Kids’ Org. : Save Energy & Save the World
Using energy wisely means being efficient. We use energy everyday at home, at school, at work, and even when we are playing. By saving energy we are helping to save the world's energy resources like natural gas, oil and water and we are also saving money on our utility bills. Best of all, by using energy wisely we can cut down on pollutants in the air and water, making a better environment for everyone.
Think about what would happen if there wasn't enough energy. . . there would be no light to turn on when it got dark . . . there would not be any hot water for the shower or heat for your house in the winter . . . no gas or oil to drive the car . . . so there are lots of reasons we should save energy.
In fact energy efficiency can go a long way towards preserving our natural resources and promoting a clean environment, so it is important for us to learn and practice energy conservation. There are many things that kids can do to save energy around their homes. By simply turning off lights when leaving a room, recycling, and conserving water, everyone can make a huge difference in home energy saving. Children you can use the following information and resources to learn more about energy efficiency and how you can make a difference.
Using less energy can have beneficial results financially, ecologically and personally. The average household uses 500 to 800 kilowatt-hours per month. When energy-saving techniques are properly applied, one can help ones family to save 20-30 per cent of their energy bills. Saving energy also reduces “greenhouse gas' emissions. It's highly important that we save energy and our natural resources. There are many ways by which you can use less energy at home, such as:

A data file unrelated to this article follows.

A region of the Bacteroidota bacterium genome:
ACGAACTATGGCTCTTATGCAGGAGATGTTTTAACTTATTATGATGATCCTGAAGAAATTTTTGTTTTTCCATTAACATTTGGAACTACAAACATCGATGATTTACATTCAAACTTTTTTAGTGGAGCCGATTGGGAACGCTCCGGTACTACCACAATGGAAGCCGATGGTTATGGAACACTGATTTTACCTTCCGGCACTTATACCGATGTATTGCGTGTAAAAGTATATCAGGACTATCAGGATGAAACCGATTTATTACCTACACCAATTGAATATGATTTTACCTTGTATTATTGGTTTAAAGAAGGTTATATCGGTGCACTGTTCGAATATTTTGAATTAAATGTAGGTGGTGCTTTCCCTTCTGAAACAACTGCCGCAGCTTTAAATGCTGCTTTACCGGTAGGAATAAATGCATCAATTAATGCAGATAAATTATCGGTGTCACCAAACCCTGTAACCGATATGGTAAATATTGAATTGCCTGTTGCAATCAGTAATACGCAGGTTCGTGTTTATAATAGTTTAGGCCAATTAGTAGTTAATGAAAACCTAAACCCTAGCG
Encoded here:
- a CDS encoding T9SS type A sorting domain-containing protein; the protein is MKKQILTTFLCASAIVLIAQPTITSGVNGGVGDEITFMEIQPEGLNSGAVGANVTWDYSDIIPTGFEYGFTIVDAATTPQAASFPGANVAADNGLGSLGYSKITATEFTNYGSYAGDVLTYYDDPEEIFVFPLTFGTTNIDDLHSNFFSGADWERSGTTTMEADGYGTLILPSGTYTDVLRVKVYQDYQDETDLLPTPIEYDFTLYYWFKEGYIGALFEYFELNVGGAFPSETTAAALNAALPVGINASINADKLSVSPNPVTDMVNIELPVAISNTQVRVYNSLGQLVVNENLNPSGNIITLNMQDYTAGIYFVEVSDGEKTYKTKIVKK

- Shut off the lights when you are not using them, and turn off the TV, computer, video games and other electrical stuff when you leave the room.
- Don’t leave the refrigerator door open. Every time you open the door, up to one-third of the cold air can escape. Don't leave the refrigerator door open. Decide what you want BEFORE you open the door.
- Replace a burnt-out light bulb with a LED bulb/tube. LED bulbs use 75 per cent less energy, and they last ten times longer.
- Remind grown-ups to use cold water in the washing machine. Hot water won't get the clothes any cleaner, and it wastes a lot of energy.
- Fix dripping faucets. One drop per second can add up to 165 gallons of water a month – that's more than one person uses in two weeks.
- Take a short shower instead of a long bath since water is also a source to generate electricity. Close the tap while you brush your teeth . It is said that about two liters of water is used to generate one unit of electricity.
- Draw the curtains during hot summer days to block the sun. By doing so you will not be compelled to use a water cooler/ air conditioner. Similarly during the winters, keep the curtains open so that the sun rays can come in and make the room warm.